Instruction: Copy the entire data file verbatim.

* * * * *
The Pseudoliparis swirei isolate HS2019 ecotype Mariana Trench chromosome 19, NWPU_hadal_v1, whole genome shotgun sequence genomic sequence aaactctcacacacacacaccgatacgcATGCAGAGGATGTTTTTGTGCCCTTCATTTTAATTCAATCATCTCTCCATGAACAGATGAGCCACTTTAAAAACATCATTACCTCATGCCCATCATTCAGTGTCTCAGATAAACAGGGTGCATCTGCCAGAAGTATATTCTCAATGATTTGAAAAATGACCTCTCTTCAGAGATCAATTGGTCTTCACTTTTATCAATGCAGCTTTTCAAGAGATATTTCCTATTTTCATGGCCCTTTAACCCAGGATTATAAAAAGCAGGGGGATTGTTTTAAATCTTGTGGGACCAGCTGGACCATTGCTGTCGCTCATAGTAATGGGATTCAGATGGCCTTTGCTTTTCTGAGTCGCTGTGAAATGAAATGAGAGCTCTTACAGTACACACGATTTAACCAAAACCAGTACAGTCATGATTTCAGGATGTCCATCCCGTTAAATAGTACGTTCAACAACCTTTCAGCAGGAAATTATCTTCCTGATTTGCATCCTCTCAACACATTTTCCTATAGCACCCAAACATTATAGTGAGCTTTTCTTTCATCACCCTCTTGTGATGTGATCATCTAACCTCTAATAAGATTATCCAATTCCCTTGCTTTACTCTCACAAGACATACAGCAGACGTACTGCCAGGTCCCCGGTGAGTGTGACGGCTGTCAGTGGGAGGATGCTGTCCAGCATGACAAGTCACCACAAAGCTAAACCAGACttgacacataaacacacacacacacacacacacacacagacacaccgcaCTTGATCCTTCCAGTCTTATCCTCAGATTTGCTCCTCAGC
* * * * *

The Pseudoliparis swirei isolate HS2019 ecotype Mariana Trench chromosome 19, NWPU_hadal_v1, whole genome shotgun sequence genomic sequence aaactctcacacacacacaccgatacgcATGCAGAGGATGTTTTTGTGCCCTTCATTTTAATTCAATCATCTCTCCATGAACAGATGAGCCACTTTAAAAACATCATTACCTCATGCCCATCATTCAGTGTCTCAGATAAACAGGGTGCATCTGCCAGAAGTATATTCTCAATGATTTGAAAAATGACCTCTCTTCAGAGATCAATTGGTCTTCACTTTTATCAATGCAGCTTTTCAAGAGATATTTCCTATTTTCATGGCCCTTTAACCCAGGATTATAAAAAGCAGGGGGATTGTTTTAAATCTTGTGGGACCAGCTGGACCATTGCTGTCGCTCATAGTAATGGGATTCAGATGGCCTTTGCTTTTCTGAGTCGCTGTGAAATGAAATGAGAGCTCTTACAGTACACACGATTTAACCAAAACCAGTACAGTCATGATTTCAGGATGTCCATCCCGTTAAATAGTACGTTCAACAACCTTTCAGCAGGAAATTATCTTCCTGATTTGCATCCTCTCAACACATTTTCCTATAGCACCCAAACATTATAGTGAGCTTTTCTTTCATCACCCTCTTGTGATGTGATCATCTAACCTCTAATAAGATTATCCAATTCCCTTGCTTTACTCTCACAAGACATACAGCAGACGTACTGCCAGGTCCCCGGTGAGTGTGACGGCTGTCAGTGGGAGGATGCTGTCCAGCATGACAAGTCACCACAAAGCTAAACCAGACttgacacataaacacacacacacacacacacacacacagacacaccgcaCTTGATCCTTCCAGTCTTATCCTCAGATTTGCTCCTCAGC